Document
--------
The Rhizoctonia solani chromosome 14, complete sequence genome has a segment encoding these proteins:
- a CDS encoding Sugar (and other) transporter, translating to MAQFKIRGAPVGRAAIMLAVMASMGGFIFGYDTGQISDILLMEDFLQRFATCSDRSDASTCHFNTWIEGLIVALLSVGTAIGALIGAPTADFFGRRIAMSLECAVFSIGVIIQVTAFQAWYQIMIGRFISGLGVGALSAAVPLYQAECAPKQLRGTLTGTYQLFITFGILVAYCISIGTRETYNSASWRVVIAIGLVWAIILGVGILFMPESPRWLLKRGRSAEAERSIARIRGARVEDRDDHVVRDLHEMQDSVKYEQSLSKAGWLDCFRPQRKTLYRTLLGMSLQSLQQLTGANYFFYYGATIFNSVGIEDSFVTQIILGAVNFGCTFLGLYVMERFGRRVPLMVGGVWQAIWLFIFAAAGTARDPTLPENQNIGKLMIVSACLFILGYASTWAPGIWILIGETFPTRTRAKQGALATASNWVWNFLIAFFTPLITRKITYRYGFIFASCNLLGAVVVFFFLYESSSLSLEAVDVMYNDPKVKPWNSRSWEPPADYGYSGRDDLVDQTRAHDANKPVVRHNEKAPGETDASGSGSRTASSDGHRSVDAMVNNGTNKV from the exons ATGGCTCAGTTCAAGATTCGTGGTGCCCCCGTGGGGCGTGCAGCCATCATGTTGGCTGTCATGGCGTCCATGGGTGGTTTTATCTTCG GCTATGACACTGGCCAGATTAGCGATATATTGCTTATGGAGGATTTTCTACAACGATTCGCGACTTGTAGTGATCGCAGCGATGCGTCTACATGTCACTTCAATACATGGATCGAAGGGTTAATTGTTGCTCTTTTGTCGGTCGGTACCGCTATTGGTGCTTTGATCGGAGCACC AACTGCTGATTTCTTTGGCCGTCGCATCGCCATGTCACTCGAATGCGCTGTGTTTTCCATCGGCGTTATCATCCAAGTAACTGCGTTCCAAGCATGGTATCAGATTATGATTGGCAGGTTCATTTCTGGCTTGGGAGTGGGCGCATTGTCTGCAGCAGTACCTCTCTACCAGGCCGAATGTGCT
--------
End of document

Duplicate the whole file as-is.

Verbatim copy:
The Rhizoctonia solani chromosome 14, complete sequence genome has a segment encoding these proteins:
- a CDS encoding Sugar (and other) transporter, translating to MAQFKIRGAPVGRAAIMLAVMASMGGFIFGYDTGQISDILLMEDFLQRFATCSDRSDASTCHFNTWIEGLIVALLSVGTAIGALIGAPTADFFGRRIAMSLECAVFSIGVIIQVTAFQAWYQIMIGRFISGLGVGALSAAVPLYQAECAPKQLRGTLTGTYQLFITFGILVAYCISIGTRETYNSASWRVVIAIGLVWAIILGVGILFMPESPRWLLKRGRSAEAERSIARIRGARVEDRDDHVVRDLHEMQDSVKYEQSLSKAGWLDCFRPQRKTLYRTLLGMSLQSLQQLTGANYFFYYGATIFNSVGIEDSFVTQIILGAVNFGCTFLGLYVMERFGRRVPLMVGGVWQAIWLFIFAAAGTARDPTLPENQNIGKLMIVSACLFILGYASTWAPGIWILIGETFPTRTRAKQGALATASNWVWNFLIAFFTPLITRKITYRYGFIFASCNLLGAVVVFFFLYESSSLSLEAVDVMYNDPKVKPWNSRSWEPPADYGYSGRDDLVDQTRAHDANKPVVRHNEKAPGETDASGSGSRTASSDGHRSVDAMVNNGTNKV from the exons ATGGCTCAGTTCAAGATTCGTGGTGCCCCCGTGGGGCGTGCAGCCATCATGTTGGCTGTCATGGCGTCCATGGGTGGTTTTATCTTCG GCTATGACACTGGCCAGATTAGCGATATATTGCTTATGGAGGATTTTCTACAACGATTCGCGACTTGTAGTGATCGCAGCGATGCGTCTACATGTCACTTCAATACATGGATCGAAGGGTTAATTGTTGCTCTTTTGTCGGTCGGTACCGCTATTGGTGCTTTGATCGGAGCACC AACTGCTGATTTCTTTGGCCGTCGCATCGCCATGTCACTCGAATGCGCTGTGTTTTCCATCGGCGTTATCATCCAAGTAACTGCGTTCCAAGCATGGTATCAGATTATGATTGGCAGGTTCATTTCTGGCTTGGGAGTGGGCGCATTGTCTGCAGCAGTACCTCTCTACCAGGCCGAATGTGCT